When releasing large numbers of natural enemies, often several times over a growing season, the individuals released are expected to provide biological control. Periodically releasing Trichogramma spp. egg parasitic wasps to destroy moth eggs is an example of inundative biological control. Trichogramma releases to kill moth eggs are compatible with applying Bacillus thuringiensis (Bt) to control the caterpillar stages and drenching soil with entomopathogenic nematodes (Heterorhabditis and Steinernema spp.) to kill the soil-dwelling, mature larvae and pupae of armyworms, cutworms, and European pepper moth (Dufo moth).
Periodically releasing large numbers of convergent lady beetles (Hippodamia convergens) to temporarily control aphids is also inundative release. Each convergent lady beetle can consume several dozen aphids per day. Because the beetles will virtually all disperse within 1 or 2 days of being released, and generally will lay few eggs and not reproduce in the crop, releases must be repeated about weekly to provide control where aphids are an ongoing problem. Because the purchased beetles are field collected from mountainous foothills during their overwintering (diapause) phase, when collected, transported, and released, the convergent lady beetles are physiologically obliged to fly and disperse before settling to lay eggs among aphids. For more information, see Lady Beetle Releases for Aphid Control: How to Help Them Work (PDF ) from the newsletter UC IPM Retail Nursery and Garden Center IPM News.
One strategy for releases is to maintain natural enemies by rearing them on alternative insects that are not pests of the desirable crops. For example, barley, oats, or wheat infested with bird cherry-oat aphid might be used to maintain Aphidius colemani parasitic wasps in the greenhouse. This aphid is not a pest of many greenhouse bedding plants, but the wasps will feed on many other kinds of aphids (like green peach aphid) that are pests. These banker plants (e.g., planted in containers) with nonpest aphids and parasites or predators can be scattered throughout a greenhouse or nursery to provide a continual source of natural enemies that disperse to consume pest species on crops, such as for aphid control in greenhouses (PDF).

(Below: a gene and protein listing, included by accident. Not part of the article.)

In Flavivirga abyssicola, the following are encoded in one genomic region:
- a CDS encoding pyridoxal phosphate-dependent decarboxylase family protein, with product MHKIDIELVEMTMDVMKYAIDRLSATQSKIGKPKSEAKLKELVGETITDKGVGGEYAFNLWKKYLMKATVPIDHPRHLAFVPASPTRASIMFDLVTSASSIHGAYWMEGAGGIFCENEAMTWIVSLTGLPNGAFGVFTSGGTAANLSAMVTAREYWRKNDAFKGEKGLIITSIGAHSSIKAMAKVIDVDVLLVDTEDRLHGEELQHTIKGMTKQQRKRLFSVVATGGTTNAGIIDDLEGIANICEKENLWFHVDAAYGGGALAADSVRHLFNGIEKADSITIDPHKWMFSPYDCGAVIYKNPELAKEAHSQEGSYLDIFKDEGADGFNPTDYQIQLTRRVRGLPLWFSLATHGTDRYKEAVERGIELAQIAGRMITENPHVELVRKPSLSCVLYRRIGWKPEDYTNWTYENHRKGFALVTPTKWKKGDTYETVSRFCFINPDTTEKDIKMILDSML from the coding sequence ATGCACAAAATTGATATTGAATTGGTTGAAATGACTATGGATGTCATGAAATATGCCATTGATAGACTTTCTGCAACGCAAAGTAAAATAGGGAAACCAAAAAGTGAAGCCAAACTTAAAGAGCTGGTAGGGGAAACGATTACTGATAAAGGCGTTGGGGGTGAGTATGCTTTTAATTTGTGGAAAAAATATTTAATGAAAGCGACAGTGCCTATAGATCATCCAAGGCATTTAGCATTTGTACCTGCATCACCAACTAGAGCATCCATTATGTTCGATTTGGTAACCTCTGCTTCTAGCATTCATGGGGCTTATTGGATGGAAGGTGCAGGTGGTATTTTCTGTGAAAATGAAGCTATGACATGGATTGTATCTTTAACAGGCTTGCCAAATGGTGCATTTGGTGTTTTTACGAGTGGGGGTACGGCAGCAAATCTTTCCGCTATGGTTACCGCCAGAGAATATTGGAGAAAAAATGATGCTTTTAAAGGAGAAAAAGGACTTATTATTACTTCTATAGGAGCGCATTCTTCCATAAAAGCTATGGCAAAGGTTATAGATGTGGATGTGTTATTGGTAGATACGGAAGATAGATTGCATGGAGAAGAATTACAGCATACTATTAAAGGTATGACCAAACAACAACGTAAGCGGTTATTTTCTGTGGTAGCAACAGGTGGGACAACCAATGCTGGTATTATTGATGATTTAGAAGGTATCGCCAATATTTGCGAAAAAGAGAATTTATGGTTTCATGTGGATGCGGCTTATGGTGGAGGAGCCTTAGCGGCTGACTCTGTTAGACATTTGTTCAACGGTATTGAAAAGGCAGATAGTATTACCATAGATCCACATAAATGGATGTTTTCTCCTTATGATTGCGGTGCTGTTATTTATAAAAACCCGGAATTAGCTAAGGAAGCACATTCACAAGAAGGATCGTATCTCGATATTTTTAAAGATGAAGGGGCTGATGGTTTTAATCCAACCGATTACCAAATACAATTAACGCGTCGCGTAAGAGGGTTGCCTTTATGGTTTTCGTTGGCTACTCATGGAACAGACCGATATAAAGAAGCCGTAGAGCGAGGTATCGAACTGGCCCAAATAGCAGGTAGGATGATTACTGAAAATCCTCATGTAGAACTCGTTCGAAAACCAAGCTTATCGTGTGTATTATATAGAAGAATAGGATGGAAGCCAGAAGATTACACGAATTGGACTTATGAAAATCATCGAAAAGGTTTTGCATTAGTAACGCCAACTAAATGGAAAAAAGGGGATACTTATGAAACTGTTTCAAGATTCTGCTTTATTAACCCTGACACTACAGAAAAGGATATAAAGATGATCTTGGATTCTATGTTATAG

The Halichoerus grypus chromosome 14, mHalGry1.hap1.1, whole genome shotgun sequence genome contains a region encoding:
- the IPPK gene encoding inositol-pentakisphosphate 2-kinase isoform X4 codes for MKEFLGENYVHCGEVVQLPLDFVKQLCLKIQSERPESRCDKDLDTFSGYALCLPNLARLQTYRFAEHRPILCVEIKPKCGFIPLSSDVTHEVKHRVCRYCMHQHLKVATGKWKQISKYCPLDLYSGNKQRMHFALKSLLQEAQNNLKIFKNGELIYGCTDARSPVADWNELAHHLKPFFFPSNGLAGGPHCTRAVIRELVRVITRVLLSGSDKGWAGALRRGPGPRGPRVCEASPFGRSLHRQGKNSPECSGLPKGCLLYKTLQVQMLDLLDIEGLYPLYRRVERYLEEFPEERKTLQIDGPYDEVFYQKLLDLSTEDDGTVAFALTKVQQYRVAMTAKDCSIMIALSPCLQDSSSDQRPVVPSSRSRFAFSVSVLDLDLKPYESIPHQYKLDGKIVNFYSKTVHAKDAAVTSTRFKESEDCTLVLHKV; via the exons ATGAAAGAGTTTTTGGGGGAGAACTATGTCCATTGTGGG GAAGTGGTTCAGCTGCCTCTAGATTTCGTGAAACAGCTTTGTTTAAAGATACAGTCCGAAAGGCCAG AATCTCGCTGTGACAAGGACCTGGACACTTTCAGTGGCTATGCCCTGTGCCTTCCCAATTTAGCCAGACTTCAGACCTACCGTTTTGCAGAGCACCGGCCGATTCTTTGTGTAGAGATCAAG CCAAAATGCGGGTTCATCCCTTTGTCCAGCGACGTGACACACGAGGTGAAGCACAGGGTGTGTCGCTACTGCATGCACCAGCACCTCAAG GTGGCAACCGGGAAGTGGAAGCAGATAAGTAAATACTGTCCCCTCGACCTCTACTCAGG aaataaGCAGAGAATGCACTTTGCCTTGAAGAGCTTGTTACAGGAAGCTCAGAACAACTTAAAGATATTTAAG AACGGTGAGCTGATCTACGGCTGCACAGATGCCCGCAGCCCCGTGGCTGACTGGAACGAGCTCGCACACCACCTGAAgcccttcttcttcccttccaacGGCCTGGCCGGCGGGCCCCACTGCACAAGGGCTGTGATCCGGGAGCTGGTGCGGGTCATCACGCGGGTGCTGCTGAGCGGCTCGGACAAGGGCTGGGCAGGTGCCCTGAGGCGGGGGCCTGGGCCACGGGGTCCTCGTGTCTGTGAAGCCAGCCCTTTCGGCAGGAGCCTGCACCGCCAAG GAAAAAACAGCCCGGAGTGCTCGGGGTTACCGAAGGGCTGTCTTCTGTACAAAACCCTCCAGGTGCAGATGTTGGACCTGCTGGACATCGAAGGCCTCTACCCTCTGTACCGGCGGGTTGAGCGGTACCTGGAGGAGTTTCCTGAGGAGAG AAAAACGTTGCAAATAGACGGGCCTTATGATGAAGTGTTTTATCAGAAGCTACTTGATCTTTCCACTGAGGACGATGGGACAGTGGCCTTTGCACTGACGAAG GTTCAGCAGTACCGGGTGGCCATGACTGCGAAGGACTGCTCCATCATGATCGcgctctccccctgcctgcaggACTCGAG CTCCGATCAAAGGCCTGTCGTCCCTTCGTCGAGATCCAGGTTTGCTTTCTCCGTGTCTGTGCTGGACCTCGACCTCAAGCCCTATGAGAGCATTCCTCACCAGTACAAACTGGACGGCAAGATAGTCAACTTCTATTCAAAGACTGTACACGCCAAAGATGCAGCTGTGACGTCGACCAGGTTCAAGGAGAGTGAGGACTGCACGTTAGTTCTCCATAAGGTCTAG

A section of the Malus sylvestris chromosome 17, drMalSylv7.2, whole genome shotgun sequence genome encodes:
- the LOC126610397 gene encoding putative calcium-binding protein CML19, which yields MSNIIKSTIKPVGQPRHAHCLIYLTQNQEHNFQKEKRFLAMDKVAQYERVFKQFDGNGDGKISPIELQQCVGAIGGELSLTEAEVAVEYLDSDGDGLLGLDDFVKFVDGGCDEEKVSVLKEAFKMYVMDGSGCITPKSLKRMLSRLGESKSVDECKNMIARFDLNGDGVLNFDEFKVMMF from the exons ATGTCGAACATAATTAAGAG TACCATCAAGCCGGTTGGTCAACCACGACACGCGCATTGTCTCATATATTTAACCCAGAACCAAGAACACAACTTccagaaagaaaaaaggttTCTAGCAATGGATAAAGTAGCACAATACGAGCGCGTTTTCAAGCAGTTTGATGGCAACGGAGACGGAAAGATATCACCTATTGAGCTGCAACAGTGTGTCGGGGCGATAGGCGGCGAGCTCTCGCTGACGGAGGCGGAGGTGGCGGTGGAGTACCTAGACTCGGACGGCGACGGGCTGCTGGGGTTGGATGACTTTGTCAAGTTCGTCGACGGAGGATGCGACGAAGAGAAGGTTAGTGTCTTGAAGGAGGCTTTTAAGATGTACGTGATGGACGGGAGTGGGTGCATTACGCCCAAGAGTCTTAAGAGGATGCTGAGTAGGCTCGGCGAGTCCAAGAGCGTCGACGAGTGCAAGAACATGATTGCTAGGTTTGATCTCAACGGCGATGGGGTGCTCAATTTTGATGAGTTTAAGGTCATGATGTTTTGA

Effectiveness of releases
Augmentation is likely to be effective only in situations where researchers or other pest managers have previously demonstrated success. Guidelines for releasing natural enemies are provided in this publication in the sections on aphids, foliar-feeding mealybugs, fungus gnats, twospotted spider mite, and whiteflies.
Because natural enemies are living organisms, they require food (adults of many species require nectar and pollen), shelter from harsh conditions, suitable environmental conditions, and water. Natural enemies may be adversely affected by low humidity or extreme conditions such as hot temperatures. Residues of certain pesticides can persist for weeks or months, harming natural enemies long after losing their effectiveness against pest species. Many beneficial species stop reproducing under short day length or prolonged cool conditions; supplemental light may be necessary for them to reproduce and be effective year-round. Environmental conditions required by natural enemies (such as long days) may not be compatible with production needs of certain crops.
Desperate situations where pests are already abundant or damaging are not good opportunities for augmentation. Because pest presence is necessary to sustain natural enemies, choose crops where some levels of the target pests and their feeding can be tolerated (crops with moderate to high pest thresholds). Begin making releases early in the production cycle even before infestations are observed. Consider what other pests may occur in the crop and how they can be managed in ways that are compatible with conserving natural enemies. For more information, see Natural Enemies Handbook: The Illustrated Guide to Biological Pest Control, UC ANR 3386 (print edition), 9038 (ePub); and Natural Enemy Releases for Biological Control of Crop Pests.